On July 20, 2021, the Department of Education (through the Office of Civil Rights “OCR”), unveiled new guidance to help schools understand their obligations under the Betsy DeVos-era Title IX rule. The rule, which went into effect on August 14, 2020, is currently undergoing a comprehensive review based on the Executive Order issued by President Biden on April 6, 2021.
The 67-page Q&A is divided into 17 sections and provides guidance on a variety of topics covered by the 2020 Title IX amendments, focusing on language within the preamble. The guidance also includes an appendix with sample language schools can utilize (but are not required to) in creating a Title IX policy. Continue reading “New Title IX Guidance Released”
The Department of Education issued on June 16, 2021, a Notice of Interpretation concluding that Title IX prohibits discrimination on the basis of sexual orientation and gender identity. Accordingly, the Department will now “fully enforce Title IX to prohibit discrimination based on sexual orientation and gender identity in education programs and activities that receive Federal financial assistance from the Department.”
In the Notice, the Department Continue reading “Department of Education Interprets Title IX to Protect LGBTQ+ Students”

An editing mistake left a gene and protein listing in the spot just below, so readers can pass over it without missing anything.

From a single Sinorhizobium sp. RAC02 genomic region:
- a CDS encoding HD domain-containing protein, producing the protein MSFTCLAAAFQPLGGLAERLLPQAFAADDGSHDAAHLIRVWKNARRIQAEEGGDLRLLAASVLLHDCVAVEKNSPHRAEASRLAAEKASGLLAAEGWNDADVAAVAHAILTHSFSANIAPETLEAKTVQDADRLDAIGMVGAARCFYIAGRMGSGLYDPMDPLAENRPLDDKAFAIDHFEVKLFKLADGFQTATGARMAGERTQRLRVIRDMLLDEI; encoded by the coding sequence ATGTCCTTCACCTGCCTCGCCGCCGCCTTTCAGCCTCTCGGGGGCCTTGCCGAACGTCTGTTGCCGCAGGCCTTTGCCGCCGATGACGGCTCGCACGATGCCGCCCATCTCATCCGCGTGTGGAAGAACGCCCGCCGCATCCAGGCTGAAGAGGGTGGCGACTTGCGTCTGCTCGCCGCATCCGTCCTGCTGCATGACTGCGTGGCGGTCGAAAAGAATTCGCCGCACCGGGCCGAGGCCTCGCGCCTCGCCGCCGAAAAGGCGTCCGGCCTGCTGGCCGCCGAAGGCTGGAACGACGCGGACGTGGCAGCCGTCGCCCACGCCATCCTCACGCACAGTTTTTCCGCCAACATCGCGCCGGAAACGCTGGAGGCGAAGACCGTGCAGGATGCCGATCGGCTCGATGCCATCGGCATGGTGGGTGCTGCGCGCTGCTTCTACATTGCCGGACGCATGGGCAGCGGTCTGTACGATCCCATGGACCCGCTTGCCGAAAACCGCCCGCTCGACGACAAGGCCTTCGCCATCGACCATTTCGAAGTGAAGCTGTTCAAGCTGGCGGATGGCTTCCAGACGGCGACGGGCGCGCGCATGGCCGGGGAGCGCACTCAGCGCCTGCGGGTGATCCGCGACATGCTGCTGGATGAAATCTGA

The Department of Justice’s Civil Rights Division released a March 26, 2021 memorandum explaining the Division’s position that Title IX prohibits discrimination on the basis of transgender and sexual orientation status. In so concluding, the Division seeks to expand to Title IX the U.S. Supreme Court’s decision in Bostock v. Clayton Cnty., which held that Title VII’s definition of “sex” prohibited discrimination on the basis of sexual orientation and gender identity in the employment context.
The Division characterizes its advice as a supposed “starting point” for federal agencies. But it is more than that—the DOJ “is charged with coordination of the implementation and enforcement of Title IX by Executive agencies.” As such, the Division’s guidance will be highly instructive to federal agencies—most (if not all) are likely to follow suit—as well as the courts. Continue reading “Civil Rights Division of DOJ Explains Title IX Protects Gender Identity and Sexual Orientation Status, Bringing High-Stakes Showdown with Contrary State Laws One Step Closer”
On April 6, the Department of Education’s Office for Civil Rights (OCR) issued a new letter to students, educators, and stakeholders indicating the process that the Biden Administration will be undertaking on the issues surrounding the Title IX regulations. While light on details, the letter does provide a roadmap for OCR’s next steps and what colleges and universities can expect in the Title IX regulatory arena in the near future. Continue reading “Another Hint? Interpreting How the Biden Administration Will Approach Title IX Regulations”